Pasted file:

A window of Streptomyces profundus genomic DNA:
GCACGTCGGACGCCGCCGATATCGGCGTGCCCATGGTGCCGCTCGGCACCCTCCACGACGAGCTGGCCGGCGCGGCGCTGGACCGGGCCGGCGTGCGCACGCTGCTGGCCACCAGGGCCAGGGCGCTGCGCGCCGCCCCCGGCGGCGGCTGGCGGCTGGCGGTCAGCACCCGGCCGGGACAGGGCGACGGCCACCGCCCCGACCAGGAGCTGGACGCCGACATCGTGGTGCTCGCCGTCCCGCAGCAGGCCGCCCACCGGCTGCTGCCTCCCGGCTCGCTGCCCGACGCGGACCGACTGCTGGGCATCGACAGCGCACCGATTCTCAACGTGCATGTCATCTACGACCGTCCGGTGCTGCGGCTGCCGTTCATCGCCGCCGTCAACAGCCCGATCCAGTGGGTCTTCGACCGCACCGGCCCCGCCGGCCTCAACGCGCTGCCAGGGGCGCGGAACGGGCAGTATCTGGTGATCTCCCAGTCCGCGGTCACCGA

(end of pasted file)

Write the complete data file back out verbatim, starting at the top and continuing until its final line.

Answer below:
A window of Streptomyces profundus genomic DNA:
GCACGTCGGACGCCGCCGATATCGGCGTGCCCATGGTGCCGCTCGGCACCCTCCACGACGAGCTGGCCGGCGCGGCGCTGGACCGGGCCGGCGTGCGCACGCTGCTGGCCACCAGGGCCAGGGCGCTGCGCGCCGCCCCCGGCGGCGGCTGGCGGCTGGCGGTCAGCACCCGGCCGGGACAGGGCGACGGCCACCGCCCCGACCAGGAGCTGGACGCCGACATCGTGGTGCTCGCCGTCCCGCAGCAGGCCGCCCACCGGCTGCTGCCTCCCGGCTCGCTGCCCGACGCGGACCGACTGCTGGGCATCGACAGCGCACCGATTCTCAACGTGCATGTCATCTACGACCGTCCGGTGCTGCGGCTGCCGTTCATCGCCGCCGTCAACAGCCCGATCCAGTGGGTCTTCGACCGCACCGGCCCCGCCGGCCTCAACGCGCTGCCAGGGGCGCGGAACGGGCAGTATCTGGTGATCTCCCAGTCCGCGGTCACCGA